Science as/versus Faith

As undoubtedly none of you know, I am fascinating by disconnect that seems to occur between science and religion.  We see this perhaps most clearly in the battle over evolution that inexplicably still exists, but there are many other points of contention out there.  Just think of people who refuse medical treatment for religious reasons.  Likely you could have guessed this, but when there are sides to be taken, I tend to come down quite firmly on the side of science.  In the evolution in schools debate, for example, I’m bemused that there is a debate at all.  Evolution is taught in science class, because it is science.  If you want to teach creation, teach it in religion classes, alongside all of the other creation myths from various religions.  Debate over.  But I’ve been thinking a lot more not about the facts of the debate, but about the reason for the debate at all.

I think it’s clear that science feels superior to religion because science is based on facts.  Science is observable.  Science is reproduceable.  Science is logical.  Science has resulted in tangible, noticeable improvements in our society (and some not so great things too, sure).  Most important though, science is based on the natural world.  Things you can see and feel and touch and do.

Religion, on the other hand, is based on faith.  Belief in whatever it is you believe in.  Belief that your beliefs are correct, and that others are wrong.  Unfortunately, there’s nothing tangible to point to in order to defend that faith.  There’s a religion’s text usually that can be pointed to as evidence for points that your making.  And many people try to reference their literary texts in their arguments related to science. But the problem with the Bible as evidence is that it requires the person you’re arguing with to share your faith.  I, as a non-Christian, consider any argument that references the Bible to be invalid, because to me, it is simply a book written by people.  I lack the faith required to accept the words of the Bible as proof of anything.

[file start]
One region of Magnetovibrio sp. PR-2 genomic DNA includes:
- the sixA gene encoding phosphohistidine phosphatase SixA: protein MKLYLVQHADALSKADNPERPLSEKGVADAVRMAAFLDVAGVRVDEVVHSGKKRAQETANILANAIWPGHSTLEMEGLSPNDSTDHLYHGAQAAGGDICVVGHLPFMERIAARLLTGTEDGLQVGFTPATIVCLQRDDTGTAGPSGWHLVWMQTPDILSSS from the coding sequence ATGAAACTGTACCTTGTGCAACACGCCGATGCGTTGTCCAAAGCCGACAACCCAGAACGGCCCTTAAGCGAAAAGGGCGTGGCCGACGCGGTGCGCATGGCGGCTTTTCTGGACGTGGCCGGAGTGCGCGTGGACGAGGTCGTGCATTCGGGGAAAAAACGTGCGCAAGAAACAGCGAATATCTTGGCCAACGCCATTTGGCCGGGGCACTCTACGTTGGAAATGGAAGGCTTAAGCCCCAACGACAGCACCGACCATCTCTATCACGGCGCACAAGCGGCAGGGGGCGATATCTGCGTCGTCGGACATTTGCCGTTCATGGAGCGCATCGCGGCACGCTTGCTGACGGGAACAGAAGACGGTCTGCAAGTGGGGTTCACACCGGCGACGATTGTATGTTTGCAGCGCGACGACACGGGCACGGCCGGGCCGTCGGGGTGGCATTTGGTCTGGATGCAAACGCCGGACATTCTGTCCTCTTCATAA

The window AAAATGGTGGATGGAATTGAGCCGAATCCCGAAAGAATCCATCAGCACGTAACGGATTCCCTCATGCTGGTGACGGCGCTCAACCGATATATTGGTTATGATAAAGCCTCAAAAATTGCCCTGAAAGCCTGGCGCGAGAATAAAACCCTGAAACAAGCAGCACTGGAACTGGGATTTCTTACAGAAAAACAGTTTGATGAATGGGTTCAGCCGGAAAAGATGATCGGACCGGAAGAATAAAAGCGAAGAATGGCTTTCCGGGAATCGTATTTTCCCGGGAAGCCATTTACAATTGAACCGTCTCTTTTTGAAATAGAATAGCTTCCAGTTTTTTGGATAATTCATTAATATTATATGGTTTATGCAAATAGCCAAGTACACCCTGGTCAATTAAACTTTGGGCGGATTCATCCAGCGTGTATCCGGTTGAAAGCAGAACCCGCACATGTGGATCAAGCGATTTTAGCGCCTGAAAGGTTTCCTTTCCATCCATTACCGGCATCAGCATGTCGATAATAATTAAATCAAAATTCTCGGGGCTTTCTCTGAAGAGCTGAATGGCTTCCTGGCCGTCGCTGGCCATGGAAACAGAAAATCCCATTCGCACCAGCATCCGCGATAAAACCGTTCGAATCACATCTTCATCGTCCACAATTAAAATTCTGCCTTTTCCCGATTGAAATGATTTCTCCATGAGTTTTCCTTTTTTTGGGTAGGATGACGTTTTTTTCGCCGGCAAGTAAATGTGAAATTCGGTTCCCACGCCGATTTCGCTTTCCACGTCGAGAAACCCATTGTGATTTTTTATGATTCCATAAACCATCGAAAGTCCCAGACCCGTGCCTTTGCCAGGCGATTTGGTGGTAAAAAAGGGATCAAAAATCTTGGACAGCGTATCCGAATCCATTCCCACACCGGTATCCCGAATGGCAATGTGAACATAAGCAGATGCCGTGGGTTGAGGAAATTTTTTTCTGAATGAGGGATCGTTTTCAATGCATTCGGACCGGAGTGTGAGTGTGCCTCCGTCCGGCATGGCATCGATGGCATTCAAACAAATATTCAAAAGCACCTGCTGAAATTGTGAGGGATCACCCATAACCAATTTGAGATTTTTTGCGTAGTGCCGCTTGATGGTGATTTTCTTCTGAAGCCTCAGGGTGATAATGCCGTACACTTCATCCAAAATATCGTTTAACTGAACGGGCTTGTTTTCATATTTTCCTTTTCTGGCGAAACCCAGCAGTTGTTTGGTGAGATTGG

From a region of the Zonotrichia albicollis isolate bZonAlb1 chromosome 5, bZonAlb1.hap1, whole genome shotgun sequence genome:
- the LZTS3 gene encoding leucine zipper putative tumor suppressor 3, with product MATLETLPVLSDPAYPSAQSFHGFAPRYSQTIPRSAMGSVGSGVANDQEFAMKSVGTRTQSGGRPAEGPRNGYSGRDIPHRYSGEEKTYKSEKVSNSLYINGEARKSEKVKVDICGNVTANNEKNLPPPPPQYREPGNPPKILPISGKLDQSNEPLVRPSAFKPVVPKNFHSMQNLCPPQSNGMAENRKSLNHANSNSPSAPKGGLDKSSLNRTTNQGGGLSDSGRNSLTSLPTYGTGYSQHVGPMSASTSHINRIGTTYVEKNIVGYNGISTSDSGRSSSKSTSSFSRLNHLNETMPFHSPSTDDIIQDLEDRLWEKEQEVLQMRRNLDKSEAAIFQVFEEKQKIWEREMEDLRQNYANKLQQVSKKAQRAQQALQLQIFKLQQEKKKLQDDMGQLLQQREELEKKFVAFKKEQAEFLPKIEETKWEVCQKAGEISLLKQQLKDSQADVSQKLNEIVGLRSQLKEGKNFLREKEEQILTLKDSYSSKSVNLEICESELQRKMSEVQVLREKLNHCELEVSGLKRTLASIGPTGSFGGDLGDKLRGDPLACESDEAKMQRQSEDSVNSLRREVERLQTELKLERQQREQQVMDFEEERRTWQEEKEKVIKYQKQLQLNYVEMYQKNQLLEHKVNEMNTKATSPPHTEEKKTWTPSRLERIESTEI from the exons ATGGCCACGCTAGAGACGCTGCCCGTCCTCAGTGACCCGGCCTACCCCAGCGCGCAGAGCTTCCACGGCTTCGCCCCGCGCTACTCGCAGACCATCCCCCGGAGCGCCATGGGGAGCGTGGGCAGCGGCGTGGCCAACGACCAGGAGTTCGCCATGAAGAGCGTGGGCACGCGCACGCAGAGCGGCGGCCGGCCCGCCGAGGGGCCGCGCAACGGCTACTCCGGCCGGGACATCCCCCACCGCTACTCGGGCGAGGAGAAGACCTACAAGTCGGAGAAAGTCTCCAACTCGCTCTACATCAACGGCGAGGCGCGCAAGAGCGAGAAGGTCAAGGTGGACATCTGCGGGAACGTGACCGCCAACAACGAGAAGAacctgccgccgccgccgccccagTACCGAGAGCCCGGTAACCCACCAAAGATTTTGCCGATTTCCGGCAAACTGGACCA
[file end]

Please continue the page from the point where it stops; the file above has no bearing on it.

I can feel religious people bristling.  Don’t worry – your time is coming.

Up until now, I’ve maintained an attitude of aloof amusement to people who disagree with science based on their religious beliefs.  That level of faith seemed naive.

But the more I’ve been thinking about it, I realized that I am operating in my world based on a different kind of faith.  I have faith in science.

Now, I don’t mean that in the sense that “I believe in science, that it will come through for us.”  I mean that in the sort of blind, simply accepting sort of faith that accompanies religion.  You see, I am not a scientist.  Most of what I read related to science, I do not understand.  I certainly am in no position to judge or critique science that is presented to me.  Why do I believe in evolution?  Because scientists tell me that it is so.  I haven’t done any research into evolution.  I haven’t personally explored genetics, or selective breeding, or the fossil record.  I have read articles about evolution by other people who most likely aren’t scientists, but rather reporters.  If evolution were wrong (and just to be clear, I’m not trying to imply at all that it is), I would have no way of knowing that, or no grounds to even challenge the premise of evolution.  I could simply regurgitate responses that other people have come up with.  Other scientists. I accept the consensus of the scientific community on faith, because I have faith in the scientific process.  I have faith that mistakes will be sorted out in peer review.  I have faith that reproducability of an experiment is a major sign of veracity of the results.  But I’ll never reproduce the experiments myself, so again, I have to operate on faith.